Published by Center for Curatorial Studies, Bard College, and Institute for Studies on Latin American Art19.5 x 26 cm160 pagesHardcoverISBN 9781954947085
New Moons provides an expansive view of the Brazilian artist’s bold and influential practice. It presents over 60 wall works and sculptures made over the past fifteen years, encompassing materials that are both permanent and expendable, such as bronze, clay, aluminum, Styrofoam, papier machê, wax, and porcelain. The artist integrates a multitude of references from art and architectural history alongside references to plant, human, and animal life as well as everyday and spiritual objects. The result is both singular new forms and chains of associations. Sometimes, her sculptures replicate through multiple versions, or what have been called “families.”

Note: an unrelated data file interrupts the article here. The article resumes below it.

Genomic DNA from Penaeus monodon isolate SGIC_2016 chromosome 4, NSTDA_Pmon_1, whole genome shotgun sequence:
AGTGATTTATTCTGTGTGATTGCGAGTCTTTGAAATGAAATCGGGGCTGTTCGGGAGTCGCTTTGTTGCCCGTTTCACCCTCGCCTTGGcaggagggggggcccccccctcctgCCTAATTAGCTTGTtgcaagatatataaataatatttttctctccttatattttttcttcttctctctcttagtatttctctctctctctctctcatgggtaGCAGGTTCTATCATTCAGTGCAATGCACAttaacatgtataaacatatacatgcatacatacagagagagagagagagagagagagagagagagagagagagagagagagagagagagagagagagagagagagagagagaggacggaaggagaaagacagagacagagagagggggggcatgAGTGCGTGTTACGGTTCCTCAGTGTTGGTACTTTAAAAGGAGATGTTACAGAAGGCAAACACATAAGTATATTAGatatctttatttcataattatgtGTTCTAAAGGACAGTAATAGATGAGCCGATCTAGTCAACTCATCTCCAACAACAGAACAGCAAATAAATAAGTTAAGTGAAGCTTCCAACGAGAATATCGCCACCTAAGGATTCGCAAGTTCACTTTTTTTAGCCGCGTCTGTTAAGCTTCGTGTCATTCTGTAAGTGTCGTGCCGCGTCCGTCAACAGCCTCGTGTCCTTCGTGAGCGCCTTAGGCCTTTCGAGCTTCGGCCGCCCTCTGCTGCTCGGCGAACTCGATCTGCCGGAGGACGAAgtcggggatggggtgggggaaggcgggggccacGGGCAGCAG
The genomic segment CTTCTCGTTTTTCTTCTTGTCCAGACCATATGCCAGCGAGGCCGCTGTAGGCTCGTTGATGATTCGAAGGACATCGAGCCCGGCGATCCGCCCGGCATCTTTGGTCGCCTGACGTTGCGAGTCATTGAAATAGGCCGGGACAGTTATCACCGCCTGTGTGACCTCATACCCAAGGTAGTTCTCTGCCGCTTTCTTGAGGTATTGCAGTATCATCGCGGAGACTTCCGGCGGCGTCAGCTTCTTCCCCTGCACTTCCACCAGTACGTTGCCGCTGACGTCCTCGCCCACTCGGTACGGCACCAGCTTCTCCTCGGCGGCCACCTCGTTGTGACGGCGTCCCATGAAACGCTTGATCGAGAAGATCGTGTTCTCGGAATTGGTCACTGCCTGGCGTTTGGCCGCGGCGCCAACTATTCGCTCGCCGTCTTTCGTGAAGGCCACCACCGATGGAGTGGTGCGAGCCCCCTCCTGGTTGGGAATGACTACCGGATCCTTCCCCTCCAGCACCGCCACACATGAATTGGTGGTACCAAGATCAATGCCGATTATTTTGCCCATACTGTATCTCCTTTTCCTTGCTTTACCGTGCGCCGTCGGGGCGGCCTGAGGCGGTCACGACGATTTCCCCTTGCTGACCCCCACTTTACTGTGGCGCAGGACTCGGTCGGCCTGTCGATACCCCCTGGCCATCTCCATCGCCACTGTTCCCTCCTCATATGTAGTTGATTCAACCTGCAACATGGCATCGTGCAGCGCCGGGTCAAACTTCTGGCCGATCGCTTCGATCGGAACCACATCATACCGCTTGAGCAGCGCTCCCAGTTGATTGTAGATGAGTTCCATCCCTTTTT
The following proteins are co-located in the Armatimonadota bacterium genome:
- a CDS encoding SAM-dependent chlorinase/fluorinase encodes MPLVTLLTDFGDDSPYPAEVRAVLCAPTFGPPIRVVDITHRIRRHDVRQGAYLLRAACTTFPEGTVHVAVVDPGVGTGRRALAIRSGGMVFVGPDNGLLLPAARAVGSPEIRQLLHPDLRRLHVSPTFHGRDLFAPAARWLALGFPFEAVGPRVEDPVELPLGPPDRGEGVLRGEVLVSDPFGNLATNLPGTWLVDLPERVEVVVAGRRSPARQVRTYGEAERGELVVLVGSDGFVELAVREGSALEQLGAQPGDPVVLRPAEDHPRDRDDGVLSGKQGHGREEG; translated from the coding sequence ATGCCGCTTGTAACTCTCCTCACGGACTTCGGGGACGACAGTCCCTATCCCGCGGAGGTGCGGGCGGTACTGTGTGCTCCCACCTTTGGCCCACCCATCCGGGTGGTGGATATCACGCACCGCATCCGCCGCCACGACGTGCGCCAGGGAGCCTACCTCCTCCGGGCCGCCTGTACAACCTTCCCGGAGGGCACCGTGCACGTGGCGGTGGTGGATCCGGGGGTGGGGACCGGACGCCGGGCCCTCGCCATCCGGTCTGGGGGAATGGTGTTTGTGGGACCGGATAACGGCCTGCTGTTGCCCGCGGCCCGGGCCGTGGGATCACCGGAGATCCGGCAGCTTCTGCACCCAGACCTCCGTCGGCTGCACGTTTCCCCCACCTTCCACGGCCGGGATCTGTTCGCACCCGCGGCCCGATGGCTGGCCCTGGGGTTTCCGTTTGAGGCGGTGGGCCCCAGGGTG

Verzutti’s genealogies intersect with motifs such as eggs and orbs, the outlines of body parts, and traces of the work’s making—evidenced in marks from tools and the artist’s own fingerprints. The pervasive presence of Verzutti’s hands and tools reminds viewers that the artist is not just taking—not just absorbing her references into her creations. Rather, she is emphasizing a relation of transference, projection, and personification.
Moons recur throughout Verzutti’s work as symbols of renewal and the multiple phases and cycles that one person or entity can take. In the artist’s practice, moons are part of a cosmos, alongside stars and asteroids, that signal a planetary perspective. This pulled-back viewpoint blurs the tensions and divisions on Earth, forming the basis for an artistic practice that seeks—in its strangeness and discontinuity—to break down prevailing orders, hierarchies, and divisions of knowledge classification.